If pollution increases via tar sand fiascos.

Harper thinks Canada has an oil economy

That subject causes a growing dichotomy.


We’re placing our bets on Justin Trudeau,

If he has the best policies in his trousseau.

Some people fear he lacks a political heft,

He has to stand firmly on the political left.


Copyright 2013 © Peter Lowry

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More thoughts on tidings from the Hair.

Tuesday, December 24th, 2013

Taking a second look at that awful, overdone and trite Christmas message from the Prime Minister on Global was sad. Knowing that he was born and raised in Toronto did not allow him to use a down-east “Well look,” in every second sentence. He reminded you of the old joke about when you can tell an economist is lying: when his lips are moving.

And if you think Global reporter Jacques Bourbeau was not soft peddling the interview, you could not have been listening. It is the standard line in Conservative talking points to refer to the European Community trade discussions as a trade agreement. For a reporter to ask the Prime Minister about the “agreement” is ridiculous—and pandering. There is no trade agreement. There is only an agreement to negotiate. Canada and Europe are years away from any specific trade agreement.

In fact that entire interview was nothing but soft lobs. It was like skipping that perfectly flat rock on calm water. You left little ripples on the water but you achieved no depth until the last skip and the rock sank. That was when Bourbeau should have also sank.

It would have been far more interesting to discuss the ingenuous trip planned to Israel in the New Year. Other than panning for votes in Montreal and Toronto, what is the Hair going to do in Israel?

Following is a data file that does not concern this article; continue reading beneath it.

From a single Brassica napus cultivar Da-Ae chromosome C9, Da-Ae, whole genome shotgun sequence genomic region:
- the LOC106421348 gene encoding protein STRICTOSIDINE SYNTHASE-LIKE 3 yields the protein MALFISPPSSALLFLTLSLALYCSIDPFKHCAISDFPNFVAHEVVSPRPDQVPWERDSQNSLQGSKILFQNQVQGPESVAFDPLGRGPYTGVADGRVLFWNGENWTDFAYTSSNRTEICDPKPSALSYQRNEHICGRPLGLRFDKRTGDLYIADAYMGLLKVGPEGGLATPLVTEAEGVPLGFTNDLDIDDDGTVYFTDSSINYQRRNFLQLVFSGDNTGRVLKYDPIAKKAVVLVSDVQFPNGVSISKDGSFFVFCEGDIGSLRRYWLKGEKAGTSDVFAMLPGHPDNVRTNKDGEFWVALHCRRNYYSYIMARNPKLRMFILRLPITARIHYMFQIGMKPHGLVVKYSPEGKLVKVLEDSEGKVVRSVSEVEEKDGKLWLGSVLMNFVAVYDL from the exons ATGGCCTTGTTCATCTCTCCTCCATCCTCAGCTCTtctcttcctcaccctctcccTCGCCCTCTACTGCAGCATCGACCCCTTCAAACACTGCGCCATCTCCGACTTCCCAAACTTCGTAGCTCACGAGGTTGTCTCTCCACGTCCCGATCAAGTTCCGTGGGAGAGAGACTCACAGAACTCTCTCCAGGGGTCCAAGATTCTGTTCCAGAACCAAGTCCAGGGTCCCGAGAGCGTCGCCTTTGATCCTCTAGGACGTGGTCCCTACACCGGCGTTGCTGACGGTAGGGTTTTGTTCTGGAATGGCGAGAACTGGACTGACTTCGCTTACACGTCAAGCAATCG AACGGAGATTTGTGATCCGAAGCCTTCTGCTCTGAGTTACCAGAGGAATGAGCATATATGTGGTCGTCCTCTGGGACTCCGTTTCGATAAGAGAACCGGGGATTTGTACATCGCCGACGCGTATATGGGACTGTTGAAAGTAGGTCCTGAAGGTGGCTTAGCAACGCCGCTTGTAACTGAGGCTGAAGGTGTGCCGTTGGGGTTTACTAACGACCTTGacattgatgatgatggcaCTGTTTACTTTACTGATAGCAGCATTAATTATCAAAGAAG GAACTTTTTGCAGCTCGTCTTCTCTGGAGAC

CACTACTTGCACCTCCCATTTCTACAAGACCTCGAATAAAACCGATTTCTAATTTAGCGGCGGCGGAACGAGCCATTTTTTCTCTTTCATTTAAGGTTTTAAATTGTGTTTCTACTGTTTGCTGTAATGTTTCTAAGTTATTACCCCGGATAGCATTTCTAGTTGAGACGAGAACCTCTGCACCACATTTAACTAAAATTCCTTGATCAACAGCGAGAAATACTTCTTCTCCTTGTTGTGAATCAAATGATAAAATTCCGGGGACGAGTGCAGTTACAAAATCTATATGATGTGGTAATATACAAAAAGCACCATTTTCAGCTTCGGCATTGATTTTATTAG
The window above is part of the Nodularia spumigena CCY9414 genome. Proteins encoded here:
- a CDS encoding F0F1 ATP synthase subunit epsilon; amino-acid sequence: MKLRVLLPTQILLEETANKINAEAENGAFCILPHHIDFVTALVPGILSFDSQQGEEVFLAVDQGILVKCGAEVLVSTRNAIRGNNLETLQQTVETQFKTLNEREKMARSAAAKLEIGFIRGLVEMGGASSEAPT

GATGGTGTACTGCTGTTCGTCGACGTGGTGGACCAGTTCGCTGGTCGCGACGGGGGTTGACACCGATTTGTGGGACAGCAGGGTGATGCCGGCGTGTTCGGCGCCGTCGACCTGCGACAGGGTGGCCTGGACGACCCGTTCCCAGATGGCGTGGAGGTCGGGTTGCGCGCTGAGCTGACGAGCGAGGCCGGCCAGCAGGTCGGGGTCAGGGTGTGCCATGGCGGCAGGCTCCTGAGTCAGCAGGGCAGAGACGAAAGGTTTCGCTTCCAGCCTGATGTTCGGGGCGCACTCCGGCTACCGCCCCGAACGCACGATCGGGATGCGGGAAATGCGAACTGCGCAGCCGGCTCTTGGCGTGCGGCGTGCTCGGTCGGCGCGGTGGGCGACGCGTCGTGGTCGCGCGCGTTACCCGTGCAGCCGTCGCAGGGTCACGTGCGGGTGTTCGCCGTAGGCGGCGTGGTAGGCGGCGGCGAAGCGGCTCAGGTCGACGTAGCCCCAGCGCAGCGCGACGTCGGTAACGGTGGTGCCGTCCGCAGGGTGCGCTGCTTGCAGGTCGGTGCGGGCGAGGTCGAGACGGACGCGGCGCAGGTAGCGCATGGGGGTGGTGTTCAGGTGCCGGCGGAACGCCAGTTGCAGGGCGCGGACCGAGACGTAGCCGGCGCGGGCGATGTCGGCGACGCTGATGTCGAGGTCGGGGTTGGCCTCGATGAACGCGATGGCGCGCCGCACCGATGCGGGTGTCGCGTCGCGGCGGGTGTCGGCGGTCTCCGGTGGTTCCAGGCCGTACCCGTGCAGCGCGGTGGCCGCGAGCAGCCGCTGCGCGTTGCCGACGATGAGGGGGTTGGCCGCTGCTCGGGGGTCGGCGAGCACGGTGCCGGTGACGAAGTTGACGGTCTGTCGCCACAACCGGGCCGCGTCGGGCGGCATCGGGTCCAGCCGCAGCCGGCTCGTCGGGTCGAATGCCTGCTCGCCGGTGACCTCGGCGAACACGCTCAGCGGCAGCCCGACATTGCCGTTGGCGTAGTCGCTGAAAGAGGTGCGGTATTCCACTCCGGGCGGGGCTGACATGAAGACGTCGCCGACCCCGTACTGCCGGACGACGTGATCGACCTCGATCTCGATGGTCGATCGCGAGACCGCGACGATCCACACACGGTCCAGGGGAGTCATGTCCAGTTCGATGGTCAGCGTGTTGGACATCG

Why did Bourbeau not ask about the terrible shape the federal government is in? The only federal departments that have not been cut to the bone seem to be the Senate and the Prime Minister’s Office.

And there was no discussion of the passing of Nelson Mandela? If the Hair thought it was important enough to take some former prime ministers with him to South Africa for the funeral why was it not important to the interview? At least Mulroney and Chrétien came out of the inner sanctum on the government’s A310 and spoke to the reporters who were allowed to travel with the Hair. It is not a custom, the Hair encourages.

You could imagine Opposition Leader Thomas Mulcair cringing as the reporter guilelessly played the Dr. Johnson to the Hair’s Boswell. Think of how Mulcair would have followed up those soft lobs about the Senate affair? The mind boggles. We already knew that the Hair was quite prepared to blame poor Nigel Wright for the entire year-long soap opera.

But as 2013 fades to a memory, the Hair will rewrite all the events to his advantage.


Copyright 2013 © Peter Lowry

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Tidings of comfort and joy from the Hair.

Monday, December 23rd, 2013

The Hair was in his environment. Every lock was in line. The light touch of make-up was set to the softer lighting. It was time for the Prime Minister’s holiday greetings to his nation. It was time to tell the peons how it is going to be.

This was the Shaw Media version of kiss-up to the Leader. It looked as though the Hair did not want Tom Clark to ask the questions so Jacques Bourbeau from the Ottawa news team did the honours. Bourbeau’s soft lob questions did the trick and the family setting was lovely. It was the perfect setting for the Hair to play Santa Claus.

But he did not. His answer on tar sands exploitation and the environment was a classic of bafflegab. You knew that he was going to B.S. the viewers from the start of the answer when he said: “Well look, I think there’s more to it than the emissions issue.” The rest of the answer was lost in a labyrinth of studies and reports on tankers and pipelines and comments on coal-fired electricity and greenhouse gas emissions and that the government just might bring in some standards and regulations, some day.